Is there a more annoying day? Are you an April Fools fan?

Colin (00:32):

I feel like I was as a kid, but it was because I was supposed to when I was a kid

(00:37)I guess. Okay. When I was a kid, it was funny. Every year my brother would trick my father into thinking he was putting sugar in his coffee and it was actually salt and it was this ongoing kind of April Fool's prank and he'd get more and more creative every year. That's funny. I pull this prank off. That's great. I do not like any of the, we're recording this on Friday, but this upcoming Monday, I may just have to stay off of social media, so sick of it's just going to be, and I also don't like when it's like, oh, it's National Dog Turd Day, let's celebrate dog turds. Just stop. Not everything has to be a holiday that needs to be celebrated. It all drives me crazy. April Fool's might be the worst of it.

Justin (01:14):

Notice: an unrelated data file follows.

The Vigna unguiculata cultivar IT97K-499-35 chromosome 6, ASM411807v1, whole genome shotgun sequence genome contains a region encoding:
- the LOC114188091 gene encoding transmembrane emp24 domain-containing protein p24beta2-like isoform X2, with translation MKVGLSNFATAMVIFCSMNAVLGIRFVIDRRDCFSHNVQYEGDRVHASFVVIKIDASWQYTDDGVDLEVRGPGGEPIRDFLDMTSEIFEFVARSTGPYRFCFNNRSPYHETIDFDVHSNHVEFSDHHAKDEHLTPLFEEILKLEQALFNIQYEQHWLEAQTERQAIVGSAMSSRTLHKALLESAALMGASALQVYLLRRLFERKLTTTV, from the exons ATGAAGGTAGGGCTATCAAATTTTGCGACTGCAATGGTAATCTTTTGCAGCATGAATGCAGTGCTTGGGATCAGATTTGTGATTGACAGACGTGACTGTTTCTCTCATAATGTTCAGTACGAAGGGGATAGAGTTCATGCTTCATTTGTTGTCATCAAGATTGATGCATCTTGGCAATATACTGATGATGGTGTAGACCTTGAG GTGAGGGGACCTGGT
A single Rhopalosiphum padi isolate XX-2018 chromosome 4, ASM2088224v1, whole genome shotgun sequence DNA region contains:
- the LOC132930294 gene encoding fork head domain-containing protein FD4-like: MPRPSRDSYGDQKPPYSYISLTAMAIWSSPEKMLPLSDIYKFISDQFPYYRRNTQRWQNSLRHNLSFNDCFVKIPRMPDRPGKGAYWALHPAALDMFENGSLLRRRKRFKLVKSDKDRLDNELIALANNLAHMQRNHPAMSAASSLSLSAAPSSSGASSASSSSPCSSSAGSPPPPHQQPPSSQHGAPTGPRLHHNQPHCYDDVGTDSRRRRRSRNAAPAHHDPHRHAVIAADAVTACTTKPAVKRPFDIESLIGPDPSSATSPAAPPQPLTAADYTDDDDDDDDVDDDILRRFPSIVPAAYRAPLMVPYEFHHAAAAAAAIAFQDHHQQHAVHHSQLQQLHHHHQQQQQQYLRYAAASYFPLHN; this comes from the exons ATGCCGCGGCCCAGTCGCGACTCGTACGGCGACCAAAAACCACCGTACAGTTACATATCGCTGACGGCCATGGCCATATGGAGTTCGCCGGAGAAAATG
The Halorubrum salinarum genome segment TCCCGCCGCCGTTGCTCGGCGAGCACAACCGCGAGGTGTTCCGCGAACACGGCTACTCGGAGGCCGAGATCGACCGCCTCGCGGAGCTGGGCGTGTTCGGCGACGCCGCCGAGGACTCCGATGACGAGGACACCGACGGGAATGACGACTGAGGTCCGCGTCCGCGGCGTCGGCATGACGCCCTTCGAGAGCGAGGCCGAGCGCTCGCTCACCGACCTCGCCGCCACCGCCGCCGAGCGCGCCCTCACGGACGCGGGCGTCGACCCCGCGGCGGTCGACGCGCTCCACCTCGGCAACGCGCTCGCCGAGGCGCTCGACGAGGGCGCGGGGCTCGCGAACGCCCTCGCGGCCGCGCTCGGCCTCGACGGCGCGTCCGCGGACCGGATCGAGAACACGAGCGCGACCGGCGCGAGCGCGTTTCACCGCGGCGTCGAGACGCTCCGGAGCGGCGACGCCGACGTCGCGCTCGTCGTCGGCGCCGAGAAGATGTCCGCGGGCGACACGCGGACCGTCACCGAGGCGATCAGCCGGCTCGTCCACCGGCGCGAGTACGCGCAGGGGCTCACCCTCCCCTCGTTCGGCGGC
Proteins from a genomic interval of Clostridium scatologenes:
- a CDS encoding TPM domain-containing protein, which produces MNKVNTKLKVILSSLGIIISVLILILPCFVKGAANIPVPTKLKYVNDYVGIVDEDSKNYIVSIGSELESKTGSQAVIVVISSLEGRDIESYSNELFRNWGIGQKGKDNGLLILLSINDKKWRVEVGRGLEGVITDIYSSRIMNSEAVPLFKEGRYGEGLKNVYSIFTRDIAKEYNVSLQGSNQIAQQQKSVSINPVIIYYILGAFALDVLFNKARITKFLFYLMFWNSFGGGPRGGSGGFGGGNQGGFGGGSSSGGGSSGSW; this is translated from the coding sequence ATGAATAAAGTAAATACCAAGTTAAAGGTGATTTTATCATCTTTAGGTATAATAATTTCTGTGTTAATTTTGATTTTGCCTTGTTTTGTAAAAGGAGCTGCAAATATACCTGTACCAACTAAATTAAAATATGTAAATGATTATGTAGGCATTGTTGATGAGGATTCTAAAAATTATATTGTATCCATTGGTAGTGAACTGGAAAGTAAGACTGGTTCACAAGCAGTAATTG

Yeah, it's like every website you visit. Not every one the good ones, but a lot some of the time. Good ones do too. I'm just so tired of the, you go on any outdoorsy site and it'll be like Matt Everest discovered on the moon and you're like,

Colin (01:29):

Well, that's it. It's never really ever that good.

Justin (01:32):

I didn't really think about the fact that my kids will probably start getting into April Fools. My oldest turns five next month or in about a month, so she's probably old enough. She'll probably hit me with some April Fools on Monday. It'd be amazing. Well,

Colin (01:45):